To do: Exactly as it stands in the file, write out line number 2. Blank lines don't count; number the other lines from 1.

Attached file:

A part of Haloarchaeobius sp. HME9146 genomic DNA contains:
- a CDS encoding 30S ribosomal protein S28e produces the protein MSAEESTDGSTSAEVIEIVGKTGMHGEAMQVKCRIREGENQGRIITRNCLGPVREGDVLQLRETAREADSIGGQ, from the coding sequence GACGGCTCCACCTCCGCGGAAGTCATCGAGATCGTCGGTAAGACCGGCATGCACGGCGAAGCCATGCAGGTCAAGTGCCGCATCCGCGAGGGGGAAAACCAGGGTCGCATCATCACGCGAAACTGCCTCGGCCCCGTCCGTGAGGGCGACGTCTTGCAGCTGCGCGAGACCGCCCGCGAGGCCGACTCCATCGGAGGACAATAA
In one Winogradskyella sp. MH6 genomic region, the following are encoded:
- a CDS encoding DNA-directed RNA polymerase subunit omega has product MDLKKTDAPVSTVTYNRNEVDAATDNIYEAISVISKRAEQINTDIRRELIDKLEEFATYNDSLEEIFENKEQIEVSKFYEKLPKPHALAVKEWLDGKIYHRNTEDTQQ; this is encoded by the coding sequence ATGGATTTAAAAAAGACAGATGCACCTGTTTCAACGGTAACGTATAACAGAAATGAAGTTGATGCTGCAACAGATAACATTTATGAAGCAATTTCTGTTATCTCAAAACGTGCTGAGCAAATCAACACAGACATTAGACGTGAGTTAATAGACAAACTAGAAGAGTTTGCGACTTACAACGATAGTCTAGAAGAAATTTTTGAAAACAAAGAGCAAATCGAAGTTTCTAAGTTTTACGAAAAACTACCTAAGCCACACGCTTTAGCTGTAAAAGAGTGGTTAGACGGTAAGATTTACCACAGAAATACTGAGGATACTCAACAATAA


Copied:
- a CDS encoding 30S ribosomal protein S28e produces the protein MSAEESTDGSTSAEVIEIVGKTGMHGEAMQVKCRIREGENQGRIITRNCLGPVREGDVLQLRETAREADSIGGQ, from the coding sequence GACGGCTCCACCTCCGCGGAAGTCATCGAGATCGTCGGTAAGACCGGCATGCACGGCGAAGCCATGCAGGTCAAGTGCCGCATCCGCGAGGGGGAAAACCAGGGTCGCATCATCACGCGAAACTGCCTCGGCCCCGTCCGTGAGGGCGACGTCTTGCAGCTGCGCGAGACCGCCCGCGAGGCCGACTCCATCGGAGGACAATAA